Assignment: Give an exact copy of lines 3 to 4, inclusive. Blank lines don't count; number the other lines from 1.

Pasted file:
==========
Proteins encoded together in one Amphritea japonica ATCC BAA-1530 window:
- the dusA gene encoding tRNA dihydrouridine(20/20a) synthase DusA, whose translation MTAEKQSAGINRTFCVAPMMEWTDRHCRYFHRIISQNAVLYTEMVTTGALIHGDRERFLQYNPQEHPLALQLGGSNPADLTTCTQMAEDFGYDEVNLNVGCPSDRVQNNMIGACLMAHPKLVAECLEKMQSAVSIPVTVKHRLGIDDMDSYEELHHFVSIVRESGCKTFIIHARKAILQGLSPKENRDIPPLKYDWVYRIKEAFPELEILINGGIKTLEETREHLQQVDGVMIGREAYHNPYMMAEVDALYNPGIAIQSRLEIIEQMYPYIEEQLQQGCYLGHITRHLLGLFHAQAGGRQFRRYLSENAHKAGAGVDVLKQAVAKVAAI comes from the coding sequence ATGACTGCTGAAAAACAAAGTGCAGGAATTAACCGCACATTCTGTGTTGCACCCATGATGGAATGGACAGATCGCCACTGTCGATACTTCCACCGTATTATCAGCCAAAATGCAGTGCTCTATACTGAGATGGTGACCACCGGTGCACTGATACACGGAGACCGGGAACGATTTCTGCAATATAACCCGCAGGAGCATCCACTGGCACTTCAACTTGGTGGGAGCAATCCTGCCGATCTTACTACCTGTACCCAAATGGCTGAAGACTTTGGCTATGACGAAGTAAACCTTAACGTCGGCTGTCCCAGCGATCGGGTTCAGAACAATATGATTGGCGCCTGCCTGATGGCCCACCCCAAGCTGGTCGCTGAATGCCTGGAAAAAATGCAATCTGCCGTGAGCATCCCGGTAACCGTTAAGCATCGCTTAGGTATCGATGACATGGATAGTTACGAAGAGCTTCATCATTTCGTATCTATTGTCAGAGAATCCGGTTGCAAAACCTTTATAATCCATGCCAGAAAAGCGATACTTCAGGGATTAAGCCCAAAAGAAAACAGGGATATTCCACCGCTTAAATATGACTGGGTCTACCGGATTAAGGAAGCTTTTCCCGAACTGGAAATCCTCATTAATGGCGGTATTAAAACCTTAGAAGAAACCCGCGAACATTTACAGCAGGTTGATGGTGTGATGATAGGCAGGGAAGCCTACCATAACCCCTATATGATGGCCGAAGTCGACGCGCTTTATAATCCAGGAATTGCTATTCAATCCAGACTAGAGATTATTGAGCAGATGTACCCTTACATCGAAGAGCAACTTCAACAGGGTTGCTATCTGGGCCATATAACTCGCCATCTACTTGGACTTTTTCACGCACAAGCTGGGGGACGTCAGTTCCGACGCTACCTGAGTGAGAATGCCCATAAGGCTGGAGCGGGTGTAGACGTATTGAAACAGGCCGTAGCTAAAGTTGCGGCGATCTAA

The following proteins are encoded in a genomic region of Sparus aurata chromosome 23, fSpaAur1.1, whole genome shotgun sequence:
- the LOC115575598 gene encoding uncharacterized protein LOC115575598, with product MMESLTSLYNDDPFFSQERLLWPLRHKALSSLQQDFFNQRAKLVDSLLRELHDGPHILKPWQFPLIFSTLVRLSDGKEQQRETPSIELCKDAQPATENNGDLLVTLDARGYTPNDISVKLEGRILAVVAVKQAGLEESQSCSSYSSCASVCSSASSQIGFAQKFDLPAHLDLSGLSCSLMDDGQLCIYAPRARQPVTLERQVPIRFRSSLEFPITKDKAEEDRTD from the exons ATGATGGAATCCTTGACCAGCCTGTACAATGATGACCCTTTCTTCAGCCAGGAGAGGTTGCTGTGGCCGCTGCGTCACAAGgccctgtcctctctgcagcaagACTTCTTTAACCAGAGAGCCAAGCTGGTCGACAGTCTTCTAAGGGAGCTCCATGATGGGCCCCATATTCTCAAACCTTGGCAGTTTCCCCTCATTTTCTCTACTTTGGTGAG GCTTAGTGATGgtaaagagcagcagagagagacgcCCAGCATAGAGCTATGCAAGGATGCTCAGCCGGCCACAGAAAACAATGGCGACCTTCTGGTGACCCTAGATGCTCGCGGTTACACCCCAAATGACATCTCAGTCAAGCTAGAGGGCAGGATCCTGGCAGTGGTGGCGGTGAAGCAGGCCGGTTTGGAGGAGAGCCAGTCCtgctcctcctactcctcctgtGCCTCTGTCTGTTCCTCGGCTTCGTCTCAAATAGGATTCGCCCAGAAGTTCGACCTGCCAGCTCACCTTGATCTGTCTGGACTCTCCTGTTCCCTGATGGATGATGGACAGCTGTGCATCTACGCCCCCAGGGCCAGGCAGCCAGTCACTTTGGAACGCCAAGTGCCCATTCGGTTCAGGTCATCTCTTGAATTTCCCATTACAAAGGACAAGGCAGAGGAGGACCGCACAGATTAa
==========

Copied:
The following proteins are encoded in a genomic region of Sparus aurata chromosome 23, fSpaAur1.1, whole genome shotgun sequence:
- the LOC115575598 gene encoding uncharacterized protein LOC115575598, with product MMESLTSLYNDDPFFSQERLLWPLRHKALSSLQQDFFNQRAKLVDSLLRELHDGPHILKPWQFPLIFSTLVRLSDGKEQQRETPSIELCKDAQPATENNGDLLVTLDARGYTPNDISVKLEGRILAVVAVKQAGLEESQSCSSYSSCASVCSSASSQIGFAQKFDLPAHLDLSGLSCSLMDDGQLCIYAPRARQPVTLERQVPIRFRSSLEFPITKDKAEEDRTD from the exons ATGATGGAATCCTTGACCAGCCTGTACAATGATGACCCTTTCTTCAGCCAGGAGAGGTTGCTGTGGCCGCTGCGTCACAAGgccctgtcctctctgcagcaagACTTCTTTAACCAGAGAGCCAAGCTGGTCGACAGTCTTCTAAGGGAGCTCCATGATGGGCCCCATATTCTCAAACCTTGGCAGTTTCCCCTCATTTTCTCTACTTTGGTGAG GCTTAGTGATGgtaaagagcagcagagagagacgcCCAGCATAGAGCTATGCAAGGATGCTCAGCCGGCCACAGAAAACAATGGCGACCTTCTGGTGACCCTAGATGCTCGCGGTTACACCCCAAATGACATCTCAGTCAAGCTAGAGGGCAGGATCCTGGCAGTGGTGGCGGTGAAGCAGGCCGGTTTGGAGGAGAGCCAGTCCtgctcctcctactcctcctgtGCCTCTGTCTGTTCCTCGGCTTCGTCTCAAATAGGATTCGCCCAGAAGTTCGACCTGCCAGCTCACCTTGATCTGTCTGGACTCTCCTGTTCCCTGATGGATGATGGACAGCTGTGCATCTACGCCCCCAGGGCCAGGCAGCCAGTCACTTTGGAACGCCAAGTGCCCATTCGGTTCAGGTCATCTCTTGAATTTCCCATTACAAAGGACAAGGCAGAGGAGGACCGCACAGATTAa